The skies are currently being flooded with the brightest display of gamma rays - the Universe's highest-energy light - ever seen by astronomers.

The skies are currently being flooded with the brightest display of gamma rays - the Universe's highest-energy light - ever seen by astronomers.

The culprit is a staggering flare-up of Markarian 421, a "blazar" that hosts a supermassive black hole.

By sheer coincidence, a programme to study it had just begun, so dozens of the world's telescopes - from visible to radio to gamma-ray - were watching.

And it came just in time for a meeting of many of the world's astrophysicists.

The name of Markarian 421 is cropping up in many talks at the American Physical Society meeting in Denver.

"It's really quite exciting because we can exchange ideas about it while we're here at the meeting in the same place," said Greg Madejski of the Kavli Institute of Particle Astrophysics and Cosmology.

Blazars are a special case of "active galaxies" - those whose supermassive black holes spray out great quantities of light across the whole electromagnetic spectrum as they feed on surrounding matter.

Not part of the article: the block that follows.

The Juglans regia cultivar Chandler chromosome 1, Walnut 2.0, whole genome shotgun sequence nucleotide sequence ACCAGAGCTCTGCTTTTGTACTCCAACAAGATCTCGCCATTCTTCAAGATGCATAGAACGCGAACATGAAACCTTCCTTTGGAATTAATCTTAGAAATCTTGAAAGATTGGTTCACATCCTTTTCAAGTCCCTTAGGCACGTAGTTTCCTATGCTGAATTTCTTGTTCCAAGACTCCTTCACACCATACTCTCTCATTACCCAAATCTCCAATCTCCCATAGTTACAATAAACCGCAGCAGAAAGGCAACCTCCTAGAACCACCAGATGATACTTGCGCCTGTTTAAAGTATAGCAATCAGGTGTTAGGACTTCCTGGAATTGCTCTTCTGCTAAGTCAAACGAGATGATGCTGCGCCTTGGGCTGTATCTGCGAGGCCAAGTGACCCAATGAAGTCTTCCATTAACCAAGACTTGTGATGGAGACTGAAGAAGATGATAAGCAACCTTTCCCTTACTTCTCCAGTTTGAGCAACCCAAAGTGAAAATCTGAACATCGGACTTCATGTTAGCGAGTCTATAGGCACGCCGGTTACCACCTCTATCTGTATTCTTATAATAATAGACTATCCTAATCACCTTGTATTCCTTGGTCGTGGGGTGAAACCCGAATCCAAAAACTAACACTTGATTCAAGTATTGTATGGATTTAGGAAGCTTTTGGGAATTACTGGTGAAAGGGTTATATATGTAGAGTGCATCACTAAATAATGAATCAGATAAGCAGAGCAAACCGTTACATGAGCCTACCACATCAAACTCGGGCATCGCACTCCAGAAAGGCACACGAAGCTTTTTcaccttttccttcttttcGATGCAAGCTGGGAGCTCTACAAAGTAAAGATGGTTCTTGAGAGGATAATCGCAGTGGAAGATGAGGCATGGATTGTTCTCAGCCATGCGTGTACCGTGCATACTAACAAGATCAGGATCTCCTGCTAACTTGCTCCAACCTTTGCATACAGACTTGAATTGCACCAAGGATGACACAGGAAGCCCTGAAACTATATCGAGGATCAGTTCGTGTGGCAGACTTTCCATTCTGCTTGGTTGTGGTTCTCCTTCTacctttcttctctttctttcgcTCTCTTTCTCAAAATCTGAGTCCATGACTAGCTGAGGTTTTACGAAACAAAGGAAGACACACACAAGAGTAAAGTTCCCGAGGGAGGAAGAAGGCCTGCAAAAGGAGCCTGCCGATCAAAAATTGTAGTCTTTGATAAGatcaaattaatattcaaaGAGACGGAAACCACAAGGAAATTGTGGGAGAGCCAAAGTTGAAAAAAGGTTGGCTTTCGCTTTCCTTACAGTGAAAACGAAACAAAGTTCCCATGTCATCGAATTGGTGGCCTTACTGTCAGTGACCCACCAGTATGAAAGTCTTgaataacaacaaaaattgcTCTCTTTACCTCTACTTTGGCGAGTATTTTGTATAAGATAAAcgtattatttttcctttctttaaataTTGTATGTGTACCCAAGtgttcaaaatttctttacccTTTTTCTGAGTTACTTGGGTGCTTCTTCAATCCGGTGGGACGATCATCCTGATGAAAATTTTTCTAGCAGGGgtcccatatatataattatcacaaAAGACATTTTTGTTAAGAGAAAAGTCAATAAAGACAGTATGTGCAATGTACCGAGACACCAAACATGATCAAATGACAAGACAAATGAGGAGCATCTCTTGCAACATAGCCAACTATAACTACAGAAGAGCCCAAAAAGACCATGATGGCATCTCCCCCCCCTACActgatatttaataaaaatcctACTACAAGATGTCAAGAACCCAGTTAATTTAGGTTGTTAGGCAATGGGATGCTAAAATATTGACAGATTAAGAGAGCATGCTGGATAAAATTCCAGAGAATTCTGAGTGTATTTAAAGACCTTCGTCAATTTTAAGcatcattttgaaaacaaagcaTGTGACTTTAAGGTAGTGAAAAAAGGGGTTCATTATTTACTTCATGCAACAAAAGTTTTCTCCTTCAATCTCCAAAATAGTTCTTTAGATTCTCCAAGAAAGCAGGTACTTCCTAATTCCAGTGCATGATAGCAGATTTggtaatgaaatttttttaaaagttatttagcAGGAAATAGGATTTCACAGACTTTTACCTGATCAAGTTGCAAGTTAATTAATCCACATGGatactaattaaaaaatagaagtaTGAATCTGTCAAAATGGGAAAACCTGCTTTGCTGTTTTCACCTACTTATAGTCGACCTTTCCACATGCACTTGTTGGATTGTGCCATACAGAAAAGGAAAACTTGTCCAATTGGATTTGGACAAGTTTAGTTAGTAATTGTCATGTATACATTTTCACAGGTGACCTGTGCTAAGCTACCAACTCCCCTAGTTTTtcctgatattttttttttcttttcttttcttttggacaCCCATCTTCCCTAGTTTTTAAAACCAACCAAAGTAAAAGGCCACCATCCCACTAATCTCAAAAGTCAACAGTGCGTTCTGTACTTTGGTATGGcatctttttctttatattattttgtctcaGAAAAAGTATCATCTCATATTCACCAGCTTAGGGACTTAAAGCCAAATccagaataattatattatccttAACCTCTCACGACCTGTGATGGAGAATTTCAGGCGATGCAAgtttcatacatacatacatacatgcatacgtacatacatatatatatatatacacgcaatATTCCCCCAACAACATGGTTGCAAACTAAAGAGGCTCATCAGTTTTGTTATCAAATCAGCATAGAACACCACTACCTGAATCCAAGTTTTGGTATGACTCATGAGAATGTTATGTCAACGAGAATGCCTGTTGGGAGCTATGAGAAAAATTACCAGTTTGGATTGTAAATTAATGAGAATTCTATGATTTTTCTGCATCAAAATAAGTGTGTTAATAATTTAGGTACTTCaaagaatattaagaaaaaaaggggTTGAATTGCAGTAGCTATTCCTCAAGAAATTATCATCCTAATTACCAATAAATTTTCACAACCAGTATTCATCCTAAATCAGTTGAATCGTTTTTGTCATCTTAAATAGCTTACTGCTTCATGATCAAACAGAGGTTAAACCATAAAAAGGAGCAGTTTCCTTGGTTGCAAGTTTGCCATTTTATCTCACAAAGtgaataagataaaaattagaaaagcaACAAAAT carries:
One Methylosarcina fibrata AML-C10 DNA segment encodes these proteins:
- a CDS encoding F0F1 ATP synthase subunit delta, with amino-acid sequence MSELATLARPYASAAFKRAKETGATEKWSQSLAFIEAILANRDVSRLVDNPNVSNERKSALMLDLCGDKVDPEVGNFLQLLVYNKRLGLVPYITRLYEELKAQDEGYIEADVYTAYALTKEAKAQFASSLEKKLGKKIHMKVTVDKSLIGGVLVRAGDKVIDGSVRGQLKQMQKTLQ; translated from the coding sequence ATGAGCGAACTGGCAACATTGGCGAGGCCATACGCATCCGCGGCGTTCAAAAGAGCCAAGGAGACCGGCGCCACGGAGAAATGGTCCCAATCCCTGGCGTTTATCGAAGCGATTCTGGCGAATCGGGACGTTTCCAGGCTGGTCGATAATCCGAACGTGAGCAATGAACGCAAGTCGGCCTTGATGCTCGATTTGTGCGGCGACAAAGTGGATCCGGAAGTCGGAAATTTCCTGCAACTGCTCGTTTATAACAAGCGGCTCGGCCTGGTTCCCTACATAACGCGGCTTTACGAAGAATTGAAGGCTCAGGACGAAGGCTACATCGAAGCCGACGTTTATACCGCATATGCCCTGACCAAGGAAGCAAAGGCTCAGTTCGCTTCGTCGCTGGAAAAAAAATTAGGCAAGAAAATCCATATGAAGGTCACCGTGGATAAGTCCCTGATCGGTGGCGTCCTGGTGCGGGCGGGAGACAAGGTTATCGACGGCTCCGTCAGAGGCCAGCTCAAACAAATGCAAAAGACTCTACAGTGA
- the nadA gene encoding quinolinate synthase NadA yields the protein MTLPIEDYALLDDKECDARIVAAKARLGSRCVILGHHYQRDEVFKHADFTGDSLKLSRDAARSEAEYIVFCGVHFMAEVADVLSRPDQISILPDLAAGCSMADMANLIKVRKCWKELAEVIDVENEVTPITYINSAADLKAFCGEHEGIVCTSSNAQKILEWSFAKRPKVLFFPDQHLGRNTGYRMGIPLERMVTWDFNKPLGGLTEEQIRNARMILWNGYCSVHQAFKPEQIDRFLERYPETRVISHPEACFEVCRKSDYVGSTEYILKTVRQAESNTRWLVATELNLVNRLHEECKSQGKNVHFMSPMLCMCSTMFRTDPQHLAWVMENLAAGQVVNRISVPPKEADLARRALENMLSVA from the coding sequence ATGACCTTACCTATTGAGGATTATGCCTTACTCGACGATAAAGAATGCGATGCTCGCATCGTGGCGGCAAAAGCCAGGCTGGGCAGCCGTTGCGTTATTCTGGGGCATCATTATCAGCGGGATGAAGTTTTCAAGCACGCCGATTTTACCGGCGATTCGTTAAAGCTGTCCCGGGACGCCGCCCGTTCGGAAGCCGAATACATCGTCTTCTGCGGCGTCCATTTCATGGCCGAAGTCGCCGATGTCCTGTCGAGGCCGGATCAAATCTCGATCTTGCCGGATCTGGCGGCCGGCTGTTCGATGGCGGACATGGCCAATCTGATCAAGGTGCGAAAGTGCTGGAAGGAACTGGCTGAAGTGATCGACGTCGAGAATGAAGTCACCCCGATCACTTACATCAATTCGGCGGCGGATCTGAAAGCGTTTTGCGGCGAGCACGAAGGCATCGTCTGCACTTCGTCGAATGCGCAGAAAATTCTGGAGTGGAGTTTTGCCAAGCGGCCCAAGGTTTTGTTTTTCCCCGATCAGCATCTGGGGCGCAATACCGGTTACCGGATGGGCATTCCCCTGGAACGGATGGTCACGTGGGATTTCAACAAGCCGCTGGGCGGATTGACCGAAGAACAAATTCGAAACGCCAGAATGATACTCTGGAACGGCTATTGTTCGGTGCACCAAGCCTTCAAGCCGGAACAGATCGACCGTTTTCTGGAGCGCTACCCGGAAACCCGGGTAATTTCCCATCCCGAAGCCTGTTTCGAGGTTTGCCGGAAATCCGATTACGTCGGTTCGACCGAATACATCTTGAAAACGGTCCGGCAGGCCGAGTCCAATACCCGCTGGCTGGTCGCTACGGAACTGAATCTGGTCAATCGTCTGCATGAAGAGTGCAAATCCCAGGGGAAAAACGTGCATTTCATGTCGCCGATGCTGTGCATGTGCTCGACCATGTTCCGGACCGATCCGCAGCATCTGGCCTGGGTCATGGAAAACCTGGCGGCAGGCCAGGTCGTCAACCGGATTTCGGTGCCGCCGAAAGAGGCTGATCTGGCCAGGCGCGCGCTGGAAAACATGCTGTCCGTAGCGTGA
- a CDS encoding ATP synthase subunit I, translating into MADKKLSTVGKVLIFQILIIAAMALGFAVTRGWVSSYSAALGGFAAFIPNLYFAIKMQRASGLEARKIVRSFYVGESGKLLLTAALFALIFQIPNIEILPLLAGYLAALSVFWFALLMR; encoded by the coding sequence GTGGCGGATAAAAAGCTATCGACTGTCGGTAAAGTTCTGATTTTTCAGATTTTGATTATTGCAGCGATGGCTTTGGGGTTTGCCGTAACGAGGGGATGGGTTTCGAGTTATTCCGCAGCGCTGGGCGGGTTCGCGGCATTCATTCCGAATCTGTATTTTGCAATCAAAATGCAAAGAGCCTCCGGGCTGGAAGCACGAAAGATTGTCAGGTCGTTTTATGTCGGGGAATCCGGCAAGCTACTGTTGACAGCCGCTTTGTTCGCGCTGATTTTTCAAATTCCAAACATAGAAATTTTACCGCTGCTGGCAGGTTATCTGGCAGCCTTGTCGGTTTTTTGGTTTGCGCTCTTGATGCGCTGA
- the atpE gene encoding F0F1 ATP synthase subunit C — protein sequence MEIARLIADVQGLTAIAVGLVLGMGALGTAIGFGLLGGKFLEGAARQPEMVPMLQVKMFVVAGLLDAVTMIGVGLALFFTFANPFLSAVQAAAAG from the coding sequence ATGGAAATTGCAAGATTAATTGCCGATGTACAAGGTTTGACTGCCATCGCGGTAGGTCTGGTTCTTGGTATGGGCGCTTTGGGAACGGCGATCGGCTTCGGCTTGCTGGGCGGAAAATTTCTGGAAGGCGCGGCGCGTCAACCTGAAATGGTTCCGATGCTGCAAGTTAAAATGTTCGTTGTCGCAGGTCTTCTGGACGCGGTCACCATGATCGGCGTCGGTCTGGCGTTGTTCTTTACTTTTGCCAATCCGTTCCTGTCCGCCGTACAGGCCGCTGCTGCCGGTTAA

Active galaxies emit jets of light - up to trillions of times more energetic than the light we see - and a blazar is one with a jet pointing toward the Earth.

What remains a mystery is how gamma rays are created at such extraordinary energies.

'Miraculous' Markarian 421 was already in the known catalogue of blazars, being somewhat variable and having had something of a brightening, or flare, in 1996.

But the one that began late last week was unprecedented in the history of observations.

"I'm in shock and awe at how bright it is," said Julie McEnery, project scientist for the Fermi gamma-ray telescope.

"This thing is blowing us away," she told BBC News.

Fermi and a laundry list of the world's great observatories on the ground and in space were all watching because of a coordinated plan to study Markarian 421 across a number of "colours" of light from radio to gamma-ray.

"It's correlating the increasing intensity in different bands that provides really important clues about the structure of the source," Prof Madejski - a co-investigator on the NuStar X-ray telescope, told BBC News.

"In this case, we actually had designed a campaign to study this source, and it cooperated in a miraculous way. We never know when exactly it's going to get very bright and this time it was kind enough to do just that when we had a very large number of telescopes trained on it."

The hard work now begins, as the observatories share their recordings from recent days. Astrophysicists can determine how the blazar grew brighter in different parts of the spectrum at different times and refine their models of how fast-moving particles within the jets give rise to the high-energy light.

"It's going to give us a lot more info about how those particles get energised to provide this spectacular event," Prof Madejski said. "Now we're drinking from a waterfall."

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